Volcanic eruption in Iceland | Polarjournal
Initial images of the lava flow pouring from the opening were taken by an Icelandic Coast Guard helicopter. According to experts, no people or infrastructure are currently in danger. Image: Icelandic Coast Guard via Icelandic Meteorological Office

In the southwest of Iceland, on the Reykjanes peninsula, the long-awaited eruption of a volcano has now taken place. No people were harmed.

According to the Icelandic Meteorological Office, the eruption began at 20:45 UTC last night near Fagradalsfjall, about 20 kilometers southeast of Kevlavik Airport and 33 kilometers southwest of the capital Reykjavik. Lava pours from the depths over a length of around 600 metres and flows down relatively slowly and viscously, as can be seen in photographs taken by the Icelandic coastguard. The footage have since gone around the world.

In the footage posted on Twitter by the Icelandic Meteorological Office, you can see the fissure and the slow-moving lava coming out. Video: Meteorological Office Iceland via Twitter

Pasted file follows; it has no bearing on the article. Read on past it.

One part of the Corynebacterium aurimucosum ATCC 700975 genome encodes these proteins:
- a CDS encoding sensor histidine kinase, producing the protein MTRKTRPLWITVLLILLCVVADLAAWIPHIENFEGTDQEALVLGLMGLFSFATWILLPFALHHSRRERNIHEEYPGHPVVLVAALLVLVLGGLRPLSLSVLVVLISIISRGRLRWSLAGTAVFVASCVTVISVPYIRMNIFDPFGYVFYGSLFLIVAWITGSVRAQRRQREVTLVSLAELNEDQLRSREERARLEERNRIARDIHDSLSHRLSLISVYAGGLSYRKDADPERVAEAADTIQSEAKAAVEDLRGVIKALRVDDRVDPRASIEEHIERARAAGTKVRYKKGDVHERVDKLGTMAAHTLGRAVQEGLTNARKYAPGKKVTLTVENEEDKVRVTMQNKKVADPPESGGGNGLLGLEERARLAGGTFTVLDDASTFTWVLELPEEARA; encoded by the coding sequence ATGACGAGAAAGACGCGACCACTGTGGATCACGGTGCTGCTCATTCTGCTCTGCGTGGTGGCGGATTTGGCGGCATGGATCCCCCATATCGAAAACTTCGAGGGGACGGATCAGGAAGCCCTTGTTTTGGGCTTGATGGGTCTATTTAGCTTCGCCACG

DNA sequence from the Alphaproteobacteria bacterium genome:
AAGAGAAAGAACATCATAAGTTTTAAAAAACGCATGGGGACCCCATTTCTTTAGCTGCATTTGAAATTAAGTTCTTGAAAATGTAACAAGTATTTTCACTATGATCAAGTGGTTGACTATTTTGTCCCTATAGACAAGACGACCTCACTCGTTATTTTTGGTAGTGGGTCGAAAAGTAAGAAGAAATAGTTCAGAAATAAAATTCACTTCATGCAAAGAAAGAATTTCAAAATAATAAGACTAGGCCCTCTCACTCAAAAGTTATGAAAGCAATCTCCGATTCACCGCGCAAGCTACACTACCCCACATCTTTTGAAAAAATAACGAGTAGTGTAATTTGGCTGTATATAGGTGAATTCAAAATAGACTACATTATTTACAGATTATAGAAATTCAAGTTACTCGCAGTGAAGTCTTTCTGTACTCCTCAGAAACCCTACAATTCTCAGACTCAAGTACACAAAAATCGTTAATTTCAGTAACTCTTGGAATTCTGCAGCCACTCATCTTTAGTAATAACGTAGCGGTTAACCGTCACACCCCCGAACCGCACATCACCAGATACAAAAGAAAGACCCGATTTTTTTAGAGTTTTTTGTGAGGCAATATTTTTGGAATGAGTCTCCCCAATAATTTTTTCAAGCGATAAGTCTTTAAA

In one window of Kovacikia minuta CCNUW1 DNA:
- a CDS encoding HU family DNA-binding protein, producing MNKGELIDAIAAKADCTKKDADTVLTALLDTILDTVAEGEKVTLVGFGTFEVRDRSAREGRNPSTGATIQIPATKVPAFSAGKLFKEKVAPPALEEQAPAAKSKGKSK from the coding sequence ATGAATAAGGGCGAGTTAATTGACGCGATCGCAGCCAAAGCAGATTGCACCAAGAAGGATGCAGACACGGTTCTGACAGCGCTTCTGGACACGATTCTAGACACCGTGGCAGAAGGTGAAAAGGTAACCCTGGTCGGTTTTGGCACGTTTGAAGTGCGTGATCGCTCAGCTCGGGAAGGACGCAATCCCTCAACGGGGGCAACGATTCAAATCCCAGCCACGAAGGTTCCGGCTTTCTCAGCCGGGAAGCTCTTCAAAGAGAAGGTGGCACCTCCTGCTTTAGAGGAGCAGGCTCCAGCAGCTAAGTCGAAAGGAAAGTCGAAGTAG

According to the authorities and also according to experts, there is no danger for the people in the region. Near the eruption site is the village of Grindavík, with a population of 3,427, just under 10 kilometres to the south, on the coast. Authorities have asked people there to keep doors and windows closed until further notice. Keflavik Airport, 19 kilometres to the northwest, is also not threatened by the outbreak. But authorities have canceled all flights until further notice, the media report.

The red marker shows the location of the volcanic eruption. Image: Michael Wenger via Google Earth

The eruption of the volcano does not come as a surprise. In recent weeks, several thousand major and minor earthquakes in the region had announced this seismic activity. Experts had reported days ago that magma had accumulated in this area and was threatening to erupt. Magnús Tumi Guðmundsson, a geophysicist at the University of Háskóli Íslands told Icelandic broadcasting company RUV that the eruption could mark the start of a series of volcanic events on the peninsula. The last eruption of a volcano on the Reykjanes peninsula was recorded almost 800 years ago. Volcanism is nothing special on Iceland, as the island is located in the middle of a seismologically active zone and was born through volcanism.

Webcam images from the surrounding towns show the bright glow of lava coming out of the fissure. The town of Grindavík, 10 kilometres away, and Keflavik Airport, 20 kilometres away, are not currently threatened. Flights to Iceland, however, have been halted for the time being. Image: Icelandic Broadcasting Company via Facebook

Dr Michael Wenger, PolarJournal

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